How To Use The H.264 Encoder With The Windows Media Encoder

There are two parts to a media server. Each should be on a separate computer. This topic explains how to use the LEAD H264 Encoder (DMO) (4.0)  with the Windows Media Encoder. You can also stream H264 video by pushing video to the Windows Media Server using the LEAD MMS Sink  and the DirectShow® LEAD H264 Encoder (4.0) as described in the  Using the LEAD MMS Sink Filter topic. Pushing video using the LEAD MMS Sink filter offers you more flexibility, since you can use more capture devices or stream video coming from all the various input types supported by LEADTOOLS Multimedia. For example, you can perform tasks such as:

But, if you still want to use the Windows Media Encoder to create Windows Media content that uses H264 video compression, perform the following steps to do so.

1. Encoder Station: The encoder station is where you use the LEADTOOLS H.264 DMO codec . You can either stream live video from a capture source such as a camera or you can encode a file to host on the Media Server. You can use the LEAD H.264 codec to stream live video, but you will have to turn off most of the compression options so the compressor can keep up. To get the highest compression, you can use the encoder station to encode a file and copy the file to the Media Server. You can find more information at https://www.microsoft.com/windows/windowsmedia/howto/articles/codecs.aspx.
2. Media Server: This is the server to which clients connect. You create publishing points on the server and the link to the media is MMS://MediaServerName/PublishingPointName/. Publishing points can be created from either a live stream that is being captured on the Encoding Station or a file previously encoded on the Encoding Station.

Basically, most of the work is done on the Encoding Station. Streams are pulled by the Media Server from the Encoding Station. Also, the encoding station is where you set all of the options for the codec.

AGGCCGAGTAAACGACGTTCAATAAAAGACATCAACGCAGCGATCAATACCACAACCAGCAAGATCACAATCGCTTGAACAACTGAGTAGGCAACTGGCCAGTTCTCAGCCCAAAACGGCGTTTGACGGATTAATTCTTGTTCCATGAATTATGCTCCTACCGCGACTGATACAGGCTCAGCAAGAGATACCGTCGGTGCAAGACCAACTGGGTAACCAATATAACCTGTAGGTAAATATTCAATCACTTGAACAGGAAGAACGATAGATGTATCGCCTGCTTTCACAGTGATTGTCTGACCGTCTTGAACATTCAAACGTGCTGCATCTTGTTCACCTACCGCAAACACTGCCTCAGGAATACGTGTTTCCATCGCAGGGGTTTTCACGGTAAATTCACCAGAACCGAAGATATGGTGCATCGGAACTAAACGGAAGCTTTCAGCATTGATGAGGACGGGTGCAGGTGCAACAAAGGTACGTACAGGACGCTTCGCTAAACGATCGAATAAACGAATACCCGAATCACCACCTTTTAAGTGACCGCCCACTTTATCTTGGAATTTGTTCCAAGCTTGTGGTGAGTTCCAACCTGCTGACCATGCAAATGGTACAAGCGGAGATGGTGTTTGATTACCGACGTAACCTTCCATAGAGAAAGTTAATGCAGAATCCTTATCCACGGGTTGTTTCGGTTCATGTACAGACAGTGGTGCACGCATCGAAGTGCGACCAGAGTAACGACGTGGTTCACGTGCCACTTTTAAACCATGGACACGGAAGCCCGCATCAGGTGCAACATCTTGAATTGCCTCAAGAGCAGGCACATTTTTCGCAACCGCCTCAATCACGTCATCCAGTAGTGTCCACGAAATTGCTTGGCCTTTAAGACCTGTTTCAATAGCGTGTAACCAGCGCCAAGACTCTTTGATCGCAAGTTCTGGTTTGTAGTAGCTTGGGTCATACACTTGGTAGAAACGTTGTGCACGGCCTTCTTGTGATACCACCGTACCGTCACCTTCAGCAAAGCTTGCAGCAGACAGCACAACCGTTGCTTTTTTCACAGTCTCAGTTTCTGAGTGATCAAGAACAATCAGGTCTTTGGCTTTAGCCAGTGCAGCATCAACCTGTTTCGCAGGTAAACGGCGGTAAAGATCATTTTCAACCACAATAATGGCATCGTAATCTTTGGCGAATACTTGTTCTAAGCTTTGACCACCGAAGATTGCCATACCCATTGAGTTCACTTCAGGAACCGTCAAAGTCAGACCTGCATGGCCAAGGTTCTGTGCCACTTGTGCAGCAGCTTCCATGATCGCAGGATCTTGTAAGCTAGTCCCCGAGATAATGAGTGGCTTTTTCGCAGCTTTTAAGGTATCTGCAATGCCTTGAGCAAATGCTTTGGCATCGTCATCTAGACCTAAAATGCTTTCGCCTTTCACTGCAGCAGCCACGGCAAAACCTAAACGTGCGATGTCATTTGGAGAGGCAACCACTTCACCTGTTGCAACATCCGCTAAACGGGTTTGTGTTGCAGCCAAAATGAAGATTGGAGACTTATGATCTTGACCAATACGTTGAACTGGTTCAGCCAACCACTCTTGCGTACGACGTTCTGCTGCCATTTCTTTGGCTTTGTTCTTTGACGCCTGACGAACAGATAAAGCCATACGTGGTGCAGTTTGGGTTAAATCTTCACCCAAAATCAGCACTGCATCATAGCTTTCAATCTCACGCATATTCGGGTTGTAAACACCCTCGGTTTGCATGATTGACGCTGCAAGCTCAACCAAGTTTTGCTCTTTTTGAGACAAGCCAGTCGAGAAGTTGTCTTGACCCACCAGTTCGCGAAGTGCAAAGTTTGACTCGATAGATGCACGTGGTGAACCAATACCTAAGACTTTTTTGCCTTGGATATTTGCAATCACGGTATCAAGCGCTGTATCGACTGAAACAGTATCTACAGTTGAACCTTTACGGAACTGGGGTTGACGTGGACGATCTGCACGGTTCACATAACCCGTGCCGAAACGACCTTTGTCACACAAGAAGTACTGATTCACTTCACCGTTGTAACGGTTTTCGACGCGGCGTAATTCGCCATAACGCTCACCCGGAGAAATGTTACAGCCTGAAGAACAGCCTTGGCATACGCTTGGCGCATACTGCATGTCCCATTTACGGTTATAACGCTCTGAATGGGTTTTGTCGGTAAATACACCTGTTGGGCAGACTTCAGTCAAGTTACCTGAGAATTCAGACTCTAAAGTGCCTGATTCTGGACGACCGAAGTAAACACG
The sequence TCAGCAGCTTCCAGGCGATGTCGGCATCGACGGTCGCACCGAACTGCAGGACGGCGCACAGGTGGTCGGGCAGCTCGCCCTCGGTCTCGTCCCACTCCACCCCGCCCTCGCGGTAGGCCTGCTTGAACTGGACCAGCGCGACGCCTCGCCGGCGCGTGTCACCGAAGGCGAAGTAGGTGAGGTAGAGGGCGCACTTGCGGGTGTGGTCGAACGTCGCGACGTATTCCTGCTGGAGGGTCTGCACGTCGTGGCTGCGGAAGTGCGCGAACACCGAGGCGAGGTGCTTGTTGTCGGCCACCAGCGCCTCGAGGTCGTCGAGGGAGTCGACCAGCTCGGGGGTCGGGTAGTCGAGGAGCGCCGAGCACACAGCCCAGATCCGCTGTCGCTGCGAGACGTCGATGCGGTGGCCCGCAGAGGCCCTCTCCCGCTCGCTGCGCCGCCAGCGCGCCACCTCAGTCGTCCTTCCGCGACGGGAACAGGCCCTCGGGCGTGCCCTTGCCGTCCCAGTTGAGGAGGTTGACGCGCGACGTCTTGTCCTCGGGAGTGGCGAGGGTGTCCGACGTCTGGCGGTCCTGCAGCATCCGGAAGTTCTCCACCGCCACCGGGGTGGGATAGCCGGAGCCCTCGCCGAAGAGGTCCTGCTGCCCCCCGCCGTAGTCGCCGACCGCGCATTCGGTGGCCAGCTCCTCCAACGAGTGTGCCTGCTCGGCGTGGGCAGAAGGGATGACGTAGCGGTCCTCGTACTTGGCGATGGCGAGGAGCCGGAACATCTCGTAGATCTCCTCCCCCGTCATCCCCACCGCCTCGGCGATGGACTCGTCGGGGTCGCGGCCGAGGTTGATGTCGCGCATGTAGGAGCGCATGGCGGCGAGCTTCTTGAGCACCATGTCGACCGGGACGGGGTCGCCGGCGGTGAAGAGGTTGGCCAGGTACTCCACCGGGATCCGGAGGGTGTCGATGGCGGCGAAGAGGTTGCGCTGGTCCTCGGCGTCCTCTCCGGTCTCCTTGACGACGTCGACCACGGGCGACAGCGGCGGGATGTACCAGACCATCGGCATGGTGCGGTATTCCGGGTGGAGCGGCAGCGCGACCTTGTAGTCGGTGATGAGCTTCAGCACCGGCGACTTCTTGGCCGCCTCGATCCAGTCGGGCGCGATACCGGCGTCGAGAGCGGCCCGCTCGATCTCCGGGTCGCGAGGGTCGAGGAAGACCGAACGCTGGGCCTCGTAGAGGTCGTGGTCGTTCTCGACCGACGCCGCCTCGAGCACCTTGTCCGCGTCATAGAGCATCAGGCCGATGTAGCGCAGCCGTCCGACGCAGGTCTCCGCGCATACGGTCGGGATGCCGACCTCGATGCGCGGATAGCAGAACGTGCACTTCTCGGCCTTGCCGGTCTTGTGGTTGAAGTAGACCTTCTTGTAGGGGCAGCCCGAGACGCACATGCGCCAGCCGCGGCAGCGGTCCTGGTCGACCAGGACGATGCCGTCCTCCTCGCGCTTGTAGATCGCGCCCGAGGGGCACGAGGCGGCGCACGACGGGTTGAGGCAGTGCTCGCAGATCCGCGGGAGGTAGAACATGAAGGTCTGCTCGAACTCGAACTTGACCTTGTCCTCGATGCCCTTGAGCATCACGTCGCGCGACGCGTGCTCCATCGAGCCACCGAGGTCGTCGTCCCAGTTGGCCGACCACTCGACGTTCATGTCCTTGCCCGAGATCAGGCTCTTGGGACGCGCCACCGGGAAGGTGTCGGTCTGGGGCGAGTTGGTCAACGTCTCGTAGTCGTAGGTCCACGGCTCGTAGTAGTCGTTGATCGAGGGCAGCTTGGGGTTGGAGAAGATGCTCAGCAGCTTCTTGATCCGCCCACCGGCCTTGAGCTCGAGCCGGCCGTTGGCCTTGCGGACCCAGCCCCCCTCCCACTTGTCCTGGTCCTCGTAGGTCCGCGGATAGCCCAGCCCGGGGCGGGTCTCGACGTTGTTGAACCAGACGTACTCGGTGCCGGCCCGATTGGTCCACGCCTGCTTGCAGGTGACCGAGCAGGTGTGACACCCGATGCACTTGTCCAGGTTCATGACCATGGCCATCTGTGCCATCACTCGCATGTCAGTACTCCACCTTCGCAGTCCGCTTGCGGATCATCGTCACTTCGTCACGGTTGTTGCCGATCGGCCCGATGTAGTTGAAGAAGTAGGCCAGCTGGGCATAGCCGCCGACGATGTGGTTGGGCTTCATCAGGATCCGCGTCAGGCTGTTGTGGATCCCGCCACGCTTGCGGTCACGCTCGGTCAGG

Q: How do I set the LEAD H.264 encoder options for the DMO Encoder?

A: The encoder options are shared with the LEAD H.264 DirectShow encoder. That is, the LEAD H.264 Encoder (DMO) uses the settings for the LEAD H.264 Encoder and overwrites some of them based on settings in the Windows Media Encoder.

The following settings can be overwritten:

LEAD H.264 Encoder settings

In this case, the number of Ps between 2Is will be adjusted so the I frame comes every 2 seconds. The lower the key frame interval, the shorter the time it takes for a client to see video after connecting to the web server. Also, this reduces the compression, so you do not want to set the key frame interval to too low of a value.

Recommended values for the Windows Media Encoder:

Q: What is the difference between the LEAD H.264 Encoder (DMO) and the LEAD H.264 Encoder Advanced (DMO)?

A: In the LEAD H.264 Encoder (DMO), SuperCompression is forced to FALSE. In the LEAD H.264 Encoder Advanced (DMO), SuperCompression is set to TRUE.

Q: When should I use the LEAD H.264 Encoder Advanced (DMO)?

A: If your video does not have small text, we recommend you use the LEAD H.264 Encoder Advanced (DMO). If you have small text, use the LEAD H.264 Encoder (DMO), because the Advanced DMO encoder will distort small text.

Q: Do you have a step-by-step tutorial on how to use the DMO Encoder with the Windows Media Server?

A: Here are the steps:

1. Configure Windows Media Encoder program to use the LEAD DMO Encoders and start capturing. (Play EncoderStation.avi to see how to do this).

2. Once you do that, make a publishing point on the Server station (make sure you do not forget the port number).

3. Start the publishing point (lets call it LEADH264)

4. Go to another computer, open Media Player and play mms://servername/LEADH264 (make sure to include the correct server name and do not forget to use the prefix mms instead of http)